It’s been far from a quiet start to the year for the UK cannabis industry. If you’ve been out of the loop, allow us to fill you in on some of the stories from the first month of 2023 that caught our eye.
Health Economics Paper
In September 2022 it was announced that the research subgroup of the Cannabis Industry Council (CIC) were working on funding a full health economic analysis on medical cannabis and chronic pain, with the view to proving that medical cannabis could be introduced to the NHS at ‘net-zero cost’.
The study, led by the University of York, would compare the costs of medical cannabis with traditional chronic pain treatments and consider the cost and outcomes across a one year period. At the time the study was still in need of part funding in order to get started as soon as possible.
Thankfully, mid-way through January it was announced that the study was ready to get underway, as funding had been successfully secured from a range of backers including Glass Pharms, Ethypharm and Rua Bioscience, and an industry crowdfunder. Drug Science have also offered to make their T21 project data available to researchers. The study is set to be completed in the first half of 2023, so watch this space for more information.
Twenty21 to T21
Drug Science’s Project Twenty21 will be continuing for a fourth year, now under the name T21. The cannabis patient registry programme grants eligible patients access to medical cannabis treatment at a discounted price, and use patient-reported data to achieve their goal: for the NHS to cover the cost of treatment with medical cannabis. They have announced new partners Canopy Growth (under the Spectrum Therapeutical medical brand) and Ethypharm to the project. After announcing earlier in the month their departure from T21, Lyphe Clinic clarified to its current T21 patients that its Noidecs range will remain capped at £5 per gram per 30 grams.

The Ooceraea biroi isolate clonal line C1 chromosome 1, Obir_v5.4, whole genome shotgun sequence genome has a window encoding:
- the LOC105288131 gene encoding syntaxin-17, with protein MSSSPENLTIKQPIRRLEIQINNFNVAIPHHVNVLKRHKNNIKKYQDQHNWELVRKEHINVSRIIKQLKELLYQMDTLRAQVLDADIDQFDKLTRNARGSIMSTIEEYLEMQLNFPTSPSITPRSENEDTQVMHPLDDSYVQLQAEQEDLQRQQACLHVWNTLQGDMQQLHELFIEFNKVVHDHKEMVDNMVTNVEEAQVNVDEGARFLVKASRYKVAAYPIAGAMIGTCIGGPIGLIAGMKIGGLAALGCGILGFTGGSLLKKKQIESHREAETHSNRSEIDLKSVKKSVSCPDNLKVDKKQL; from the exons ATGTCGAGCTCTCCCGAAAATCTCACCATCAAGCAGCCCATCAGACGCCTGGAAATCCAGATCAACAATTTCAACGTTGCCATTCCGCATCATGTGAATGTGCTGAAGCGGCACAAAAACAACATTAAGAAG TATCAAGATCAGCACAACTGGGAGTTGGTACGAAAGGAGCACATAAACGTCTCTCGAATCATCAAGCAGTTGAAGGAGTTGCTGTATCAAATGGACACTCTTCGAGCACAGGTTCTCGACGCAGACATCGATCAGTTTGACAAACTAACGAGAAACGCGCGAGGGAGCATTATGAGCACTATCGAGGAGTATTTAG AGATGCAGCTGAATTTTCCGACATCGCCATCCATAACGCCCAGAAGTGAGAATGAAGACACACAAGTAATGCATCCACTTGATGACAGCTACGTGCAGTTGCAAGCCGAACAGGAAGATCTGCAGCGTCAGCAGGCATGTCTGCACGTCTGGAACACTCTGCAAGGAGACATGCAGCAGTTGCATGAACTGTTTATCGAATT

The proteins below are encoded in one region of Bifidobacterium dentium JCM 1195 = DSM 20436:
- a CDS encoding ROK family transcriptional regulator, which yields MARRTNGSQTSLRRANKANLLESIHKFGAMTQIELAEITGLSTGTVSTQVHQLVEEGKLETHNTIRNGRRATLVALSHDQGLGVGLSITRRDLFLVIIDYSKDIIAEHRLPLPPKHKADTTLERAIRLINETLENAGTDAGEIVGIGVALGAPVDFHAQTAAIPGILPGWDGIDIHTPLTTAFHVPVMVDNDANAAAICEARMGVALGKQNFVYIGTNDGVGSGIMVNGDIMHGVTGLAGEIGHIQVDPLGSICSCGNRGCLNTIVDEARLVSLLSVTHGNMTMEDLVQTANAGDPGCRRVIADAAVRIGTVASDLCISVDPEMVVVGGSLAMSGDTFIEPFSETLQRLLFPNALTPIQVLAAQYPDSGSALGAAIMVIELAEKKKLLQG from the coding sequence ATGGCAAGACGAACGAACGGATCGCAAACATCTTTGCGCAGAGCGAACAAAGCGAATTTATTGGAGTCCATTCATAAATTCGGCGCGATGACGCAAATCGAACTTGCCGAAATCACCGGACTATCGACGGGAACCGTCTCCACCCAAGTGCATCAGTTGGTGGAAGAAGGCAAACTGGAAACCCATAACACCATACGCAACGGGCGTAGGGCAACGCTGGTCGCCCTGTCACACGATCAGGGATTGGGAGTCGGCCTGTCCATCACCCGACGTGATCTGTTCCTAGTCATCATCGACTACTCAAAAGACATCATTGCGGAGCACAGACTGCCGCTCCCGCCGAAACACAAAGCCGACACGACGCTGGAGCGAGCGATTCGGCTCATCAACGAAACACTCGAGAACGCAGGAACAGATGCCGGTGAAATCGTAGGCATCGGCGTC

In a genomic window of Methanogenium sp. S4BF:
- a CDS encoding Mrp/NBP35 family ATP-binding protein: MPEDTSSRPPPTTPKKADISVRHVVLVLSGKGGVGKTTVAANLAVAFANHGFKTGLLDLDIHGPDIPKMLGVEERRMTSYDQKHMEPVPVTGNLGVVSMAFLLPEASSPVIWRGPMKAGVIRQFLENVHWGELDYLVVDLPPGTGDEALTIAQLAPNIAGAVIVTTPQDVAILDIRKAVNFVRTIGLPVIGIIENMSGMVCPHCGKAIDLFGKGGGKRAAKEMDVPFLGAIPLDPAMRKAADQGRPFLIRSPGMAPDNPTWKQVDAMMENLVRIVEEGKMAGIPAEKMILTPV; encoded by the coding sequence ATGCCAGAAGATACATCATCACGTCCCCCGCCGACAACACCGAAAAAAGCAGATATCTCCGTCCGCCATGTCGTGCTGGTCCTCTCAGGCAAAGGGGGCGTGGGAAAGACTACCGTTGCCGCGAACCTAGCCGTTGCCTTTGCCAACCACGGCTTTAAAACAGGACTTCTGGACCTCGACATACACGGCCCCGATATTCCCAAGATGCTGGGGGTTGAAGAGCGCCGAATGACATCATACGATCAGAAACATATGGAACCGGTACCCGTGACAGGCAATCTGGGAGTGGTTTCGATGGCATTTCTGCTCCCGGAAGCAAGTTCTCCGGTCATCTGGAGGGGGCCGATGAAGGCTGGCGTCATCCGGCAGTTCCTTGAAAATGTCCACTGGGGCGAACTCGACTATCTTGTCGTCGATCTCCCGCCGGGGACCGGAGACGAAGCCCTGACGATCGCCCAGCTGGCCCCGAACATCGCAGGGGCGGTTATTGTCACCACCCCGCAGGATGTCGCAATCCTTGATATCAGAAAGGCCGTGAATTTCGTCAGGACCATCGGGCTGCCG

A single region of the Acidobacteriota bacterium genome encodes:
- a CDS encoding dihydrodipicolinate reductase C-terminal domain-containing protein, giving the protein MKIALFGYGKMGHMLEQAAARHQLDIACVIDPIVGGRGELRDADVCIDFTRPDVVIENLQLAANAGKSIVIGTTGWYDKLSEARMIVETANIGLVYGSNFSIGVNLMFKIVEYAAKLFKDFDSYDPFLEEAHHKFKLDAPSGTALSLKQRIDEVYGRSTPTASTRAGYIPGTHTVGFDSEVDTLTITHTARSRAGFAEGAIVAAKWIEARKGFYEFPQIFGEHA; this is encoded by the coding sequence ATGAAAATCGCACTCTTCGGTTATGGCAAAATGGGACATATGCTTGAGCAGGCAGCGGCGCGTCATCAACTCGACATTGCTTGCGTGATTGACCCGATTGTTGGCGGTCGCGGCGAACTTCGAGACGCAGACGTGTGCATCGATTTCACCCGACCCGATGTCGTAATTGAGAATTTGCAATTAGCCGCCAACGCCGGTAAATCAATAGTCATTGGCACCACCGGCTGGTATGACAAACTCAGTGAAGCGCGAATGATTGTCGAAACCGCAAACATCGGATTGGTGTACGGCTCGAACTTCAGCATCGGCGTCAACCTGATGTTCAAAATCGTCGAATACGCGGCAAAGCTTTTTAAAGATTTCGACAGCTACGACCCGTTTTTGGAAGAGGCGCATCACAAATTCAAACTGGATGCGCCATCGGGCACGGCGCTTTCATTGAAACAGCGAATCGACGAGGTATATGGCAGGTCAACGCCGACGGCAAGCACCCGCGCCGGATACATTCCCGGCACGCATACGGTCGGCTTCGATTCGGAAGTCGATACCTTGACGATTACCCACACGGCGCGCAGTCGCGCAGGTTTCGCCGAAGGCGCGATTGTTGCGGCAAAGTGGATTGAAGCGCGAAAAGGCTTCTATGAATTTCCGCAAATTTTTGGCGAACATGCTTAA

Celadon Pharmaceuticals receives MHRA approval
In other exciting news, this month Celadon Pharmaceuticals announced that its Midlands facility had been registered by the Medicines and Healthcare products Regulatory Agency (MHRA) for the Good Manufacturing Practice (GMP) manufacturing of its medical cannabis product. This approval is a compulsory requirement for Celadon’s further commercialisation of its product which is supplied in oil form.
Currently the UK medical cannabis market is reliant on imported cannabis, which can be accompanied by lengthy delays and high costs. It is hoped that the approval of UK-based facilities will help to overcome these issues.
Before the company can move forward with the production and supply of its active pharmaceutical ingredient (API) the Home Office must confirm the approval and update the organisation’s licence. Celadon’s current licence only allows for the production of test batches which were used to support their application to the MHRA. Whilst there is no guarantee that the Home Office will update the company’s licence, and no set time frame for this, Celadon’s directors have stated they are confident that the licence will be updated in due course.